Kerry: Whatever your, sort of, this is what keeps me just functioning. 

Rachael: Like think about your self-care and I want you to flip that instead of thinking of it as this is gonna solve my problems, get me to my goals, make me a better human being, whatever. Like self-care, this is my basic need for me to sustain my current life. Taking care of yourself is work. It’s the work we do every day on ourselves to reach our goals. Wellness, business, marital, whatever. So that could be going to get your blood drawn, going to the dermatologist…

Kerry: Getting rid of toxic people in your life.

Rachael: Yes. Oh my God. That’s huge. And really hard one. Yes. That is taking care of yourself. 

Yeah. I mean, sitting down and having a conversation with your husband, I don’t know the last time I did that, right? It’s on my list.

You know, that is taking care of yourself. Not self-care sometimes, you know, that’s not fun sometimes. My rule is that self-care gets us back from drowning and taking care of ourselves helps us to fly. That’s the difference.

Kerry: Self-care is, I’m gonna bring me back to baseline, and then I’m gonna do some work to get to this next, to fly. I don’t know why I’m trying to put other words to it, you said it perfectly.

Rachael: Like we have to like, sort of like repeat it back to ourselves a million times in a different way that works for you. Just really quickly, I think that companies have really tried to implement self-care on Friday or, mental health day.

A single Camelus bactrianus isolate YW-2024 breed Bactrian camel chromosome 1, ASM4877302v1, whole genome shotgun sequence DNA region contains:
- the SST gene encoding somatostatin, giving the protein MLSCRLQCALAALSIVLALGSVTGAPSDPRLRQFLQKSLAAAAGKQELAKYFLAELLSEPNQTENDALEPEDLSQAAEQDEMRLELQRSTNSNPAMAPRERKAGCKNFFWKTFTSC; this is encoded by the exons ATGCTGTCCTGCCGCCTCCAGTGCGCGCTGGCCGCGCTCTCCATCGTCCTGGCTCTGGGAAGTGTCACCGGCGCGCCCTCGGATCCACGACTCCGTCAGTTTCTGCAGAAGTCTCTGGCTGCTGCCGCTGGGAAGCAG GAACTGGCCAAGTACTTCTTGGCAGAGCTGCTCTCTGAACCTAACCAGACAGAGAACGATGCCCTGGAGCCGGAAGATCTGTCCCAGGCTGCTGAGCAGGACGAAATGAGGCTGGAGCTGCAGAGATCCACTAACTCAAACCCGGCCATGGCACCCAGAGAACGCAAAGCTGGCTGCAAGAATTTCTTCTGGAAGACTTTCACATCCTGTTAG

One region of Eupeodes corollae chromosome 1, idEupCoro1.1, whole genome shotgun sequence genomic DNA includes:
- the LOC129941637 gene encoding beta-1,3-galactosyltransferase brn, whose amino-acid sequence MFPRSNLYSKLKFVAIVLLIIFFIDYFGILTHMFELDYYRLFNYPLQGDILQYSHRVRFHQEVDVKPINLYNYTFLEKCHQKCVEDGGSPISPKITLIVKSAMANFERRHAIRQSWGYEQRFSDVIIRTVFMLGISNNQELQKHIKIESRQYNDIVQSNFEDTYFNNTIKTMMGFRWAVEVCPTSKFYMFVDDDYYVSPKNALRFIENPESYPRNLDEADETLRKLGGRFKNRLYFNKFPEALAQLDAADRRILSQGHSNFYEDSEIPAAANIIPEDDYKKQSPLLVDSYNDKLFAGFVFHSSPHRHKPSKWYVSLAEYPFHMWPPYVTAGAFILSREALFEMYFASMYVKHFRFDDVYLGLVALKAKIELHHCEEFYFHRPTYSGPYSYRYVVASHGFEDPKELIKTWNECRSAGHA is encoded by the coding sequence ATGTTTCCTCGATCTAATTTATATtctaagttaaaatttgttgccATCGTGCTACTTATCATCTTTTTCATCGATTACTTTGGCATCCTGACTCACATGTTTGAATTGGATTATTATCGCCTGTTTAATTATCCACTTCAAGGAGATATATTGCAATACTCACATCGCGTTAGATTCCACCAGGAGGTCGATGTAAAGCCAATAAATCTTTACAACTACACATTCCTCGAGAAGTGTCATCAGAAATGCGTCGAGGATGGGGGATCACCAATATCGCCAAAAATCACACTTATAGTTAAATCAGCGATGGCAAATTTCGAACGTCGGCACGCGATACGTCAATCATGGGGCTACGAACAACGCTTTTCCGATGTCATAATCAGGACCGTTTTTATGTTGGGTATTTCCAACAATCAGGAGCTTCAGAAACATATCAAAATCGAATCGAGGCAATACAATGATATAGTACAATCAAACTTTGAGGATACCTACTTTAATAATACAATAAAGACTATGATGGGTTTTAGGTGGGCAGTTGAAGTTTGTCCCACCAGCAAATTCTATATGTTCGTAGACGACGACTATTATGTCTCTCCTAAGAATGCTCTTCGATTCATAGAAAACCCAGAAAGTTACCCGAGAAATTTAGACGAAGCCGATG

And like, those are great do it. But if you are then having your teams come back to an 80-hour work week, of poor culture and no purpose and lack of support, you’re not doing anything for them on those days.

Kerry: You’re just making the doggy paddle maybe a tad slower. 

Rachael: Yeah. Yeah, exactly. Like, on Monday they’ll be fine, but by Thursday they will really need that self-care Friday again. And it’s like, why are we living in that cycle?

Kerry: We’re not taking the right steps in between those days. It’s like when you coach somebody and then if you don’t ask them to implement or execute the lessons, the skills or the knowledge begins to, fade, it fades quite quickly as a matter of fact.

Rachael: Yeah. And like think about that was what that does to our psyche when we have learned that or been told so many times that get a pedicure, it’ll be okay. Just go have a glass of wine with your girlfriend. It’ll all be okay. And we wonder, and it’s okay for a minute. And then we wonder why the next day it’s still not okay. Again, like, think about that, what that does to our mind.

Kerry: It’s not okay. My toes look great. I have a hangover, but the other problems are still there.

Rachael: My business is still not growing. I still haven’t written my book. Yeah. I don’t know why

Kerry: I could talk to you literally forever. This has been an amazing conversation you rock! 

Rachael: I mean I feel the same. This is so fun.

Kerry: I mean, I knew you were going to be great cause you’re a speaker and we’ve spoken before and we’re very much simpatico when it comes to our mindsets and our goals and the way we sort of move in the world, there’s a lot of problems. But this is really, truly, it’s such a fantastic conversation and I learned so much, from just these couple of minutes.